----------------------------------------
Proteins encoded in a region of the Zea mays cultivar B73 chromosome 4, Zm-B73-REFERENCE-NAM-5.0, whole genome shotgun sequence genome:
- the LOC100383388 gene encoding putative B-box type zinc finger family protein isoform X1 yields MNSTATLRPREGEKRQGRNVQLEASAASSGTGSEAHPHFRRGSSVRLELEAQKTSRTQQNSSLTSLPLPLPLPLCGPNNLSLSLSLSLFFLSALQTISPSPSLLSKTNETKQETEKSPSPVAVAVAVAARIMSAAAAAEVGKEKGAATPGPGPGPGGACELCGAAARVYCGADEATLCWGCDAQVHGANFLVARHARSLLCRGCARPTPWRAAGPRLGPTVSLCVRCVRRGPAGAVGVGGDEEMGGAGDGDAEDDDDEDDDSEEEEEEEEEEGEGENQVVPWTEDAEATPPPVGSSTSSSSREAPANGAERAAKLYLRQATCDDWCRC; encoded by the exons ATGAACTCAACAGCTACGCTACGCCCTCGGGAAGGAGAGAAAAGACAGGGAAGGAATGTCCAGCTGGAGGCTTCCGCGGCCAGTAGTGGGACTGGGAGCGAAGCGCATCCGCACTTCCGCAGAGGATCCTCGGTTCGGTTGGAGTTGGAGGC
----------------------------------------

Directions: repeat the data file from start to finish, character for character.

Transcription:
Proteins encoded in a region of the Zea mays cultivar B73 chromosome 4, Zm-B73-REFERENCE-NAM-5.0, whole genome shotgun sequence genome:
- the LOC100383388 gene encoding putative B-box type zinc finger family protein isoform X1 yields MNSTATLRPREGEKRQGRNVQLEASAASSGTGSEAHPHFRRGSSVRLELEAQKTSRTQQNSSLTSLPLPLPLPLCGPNNLSLSLSLSLFFLSALQTISPSPSLLSKTNETKQETEKSPSPVAVAVAVAARIMSAAAAAEVGKEKGAATPGPGPGPGGACELCGAAARVYCGADEATLCWGCDAQVHGANFLVARHARSLLCRGCARPTPWRAAGPRLGPTVSLCVRCVRRGPAGAVGVGGDEEMGGAGDGDAEDDDDEDDDSEEEEEEEEEEGEGENQVVPWTEDAEATPPPVGSSTSSSSREAPANGAERAAKLYLRQATCDDWCRC; encoded by the exons ATGAACTCAACAGCTACGCTACGCCCTCGGGAAGGAGAGAAAAGACAGGGAAGGAATGTCCAGCTGGAGGCTTCCGCGGCCAGTAGTGGGACTGGGAGCGAAGCGCATCCGCACTTCCGCAGAGGATCCTCGGTTCGGTTGGAGTTGGAGGC